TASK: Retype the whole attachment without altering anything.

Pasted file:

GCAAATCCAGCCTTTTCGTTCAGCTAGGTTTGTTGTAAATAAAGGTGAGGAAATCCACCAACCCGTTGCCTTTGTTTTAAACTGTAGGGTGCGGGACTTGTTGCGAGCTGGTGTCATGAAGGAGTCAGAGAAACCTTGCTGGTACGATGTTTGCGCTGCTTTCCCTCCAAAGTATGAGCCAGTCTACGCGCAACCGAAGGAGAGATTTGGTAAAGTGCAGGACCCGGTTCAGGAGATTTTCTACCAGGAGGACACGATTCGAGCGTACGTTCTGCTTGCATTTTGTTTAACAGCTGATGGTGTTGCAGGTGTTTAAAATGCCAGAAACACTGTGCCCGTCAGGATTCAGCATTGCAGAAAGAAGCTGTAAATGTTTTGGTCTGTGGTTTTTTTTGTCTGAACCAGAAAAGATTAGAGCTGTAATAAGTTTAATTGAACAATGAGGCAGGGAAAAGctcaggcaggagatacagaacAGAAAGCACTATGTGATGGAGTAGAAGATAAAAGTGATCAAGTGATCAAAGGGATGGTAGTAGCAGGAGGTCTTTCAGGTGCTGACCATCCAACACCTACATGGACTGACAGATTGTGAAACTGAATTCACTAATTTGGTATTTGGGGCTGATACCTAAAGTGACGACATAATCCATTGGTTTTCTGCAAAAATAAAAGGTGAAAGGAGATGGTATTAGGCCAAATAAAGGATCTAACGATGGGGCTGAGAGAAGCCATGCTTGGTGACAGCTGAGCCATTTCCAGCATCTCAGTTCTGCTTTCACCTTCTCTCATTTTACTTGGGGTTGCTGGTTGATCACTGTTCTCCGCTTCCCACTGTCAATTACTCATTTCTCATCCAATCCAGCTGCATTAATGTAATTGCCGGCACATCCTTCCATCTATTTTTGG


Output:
GCAAATCCAGCCTTTTCGTTCAGCTAGGTTTGTTGTAAATAAAGGTGAGGAAATCCACCAACCCGTTGCCTTTGTTTTAAACTGTAGGGTGCGGGACTTGTTGCGAGCTGGTGTCATGAAGGAGTCAGAGAAACCTTGCTGGTACGATGTTTGCGCTGCTTTCCCTCCAAAGTATGAGCCAGTCTACGCGCAACCGAAGGAGAGATTTGGTAAAGTGCAGGACCCGGTTCAGGAGATTTTCTACCAGGAGGACACGATTCGAGCGTACGTTCTGCTTGCATTTTGTTTAACAGCTGATGGTGTTGCAGGTGTTTAAAATGCCAGAAACACTGTGCCCGTCAGGATTCAGCATTGCAGAAAGAAGCTGTAAATGTTTTGGTCTGTGGTTTTTTTTGTCTGAACCAGAAAAGATTAGAGCTGTAATAAGTTTAATTGAACAATGAGGCAGGGAAAAGctcaggcaggagatacagaacAGAAAGCACTATGTGATGGAGTAGAAGATAAAAGTGATCAAGTGATCAAAGGGATGGTAGTAGCAGGAGGTCTTTCAGGTGCTGACCATCCAACACCTACATGGACTGACAGATTGTGAAACTGAATTCACTAATTTGGTATTTGGGGCTGATACCTAAAGTGACGACATAATCCATTGGTTTTCTGCAAAAATAAAAGGTGAAAGGAGATGGTATTAGGCCAAATAAAGGATCTAACGATGGGGCTGAGAGAAGCCATGCTTGGTGACAGCTGAGCCATTTCCAGCATCTCAGTTCTGCTTTCACCTTCTCTCATTTTACTTGGGGTTGCTGGTTGATCACTGTTCTCCGCTTCCCACTGTCAATTACTCATTTCTCATCCAATCCAGCTGCATTAATGTAATTGCCGGCACATCCTTCCATCTATTTTTGG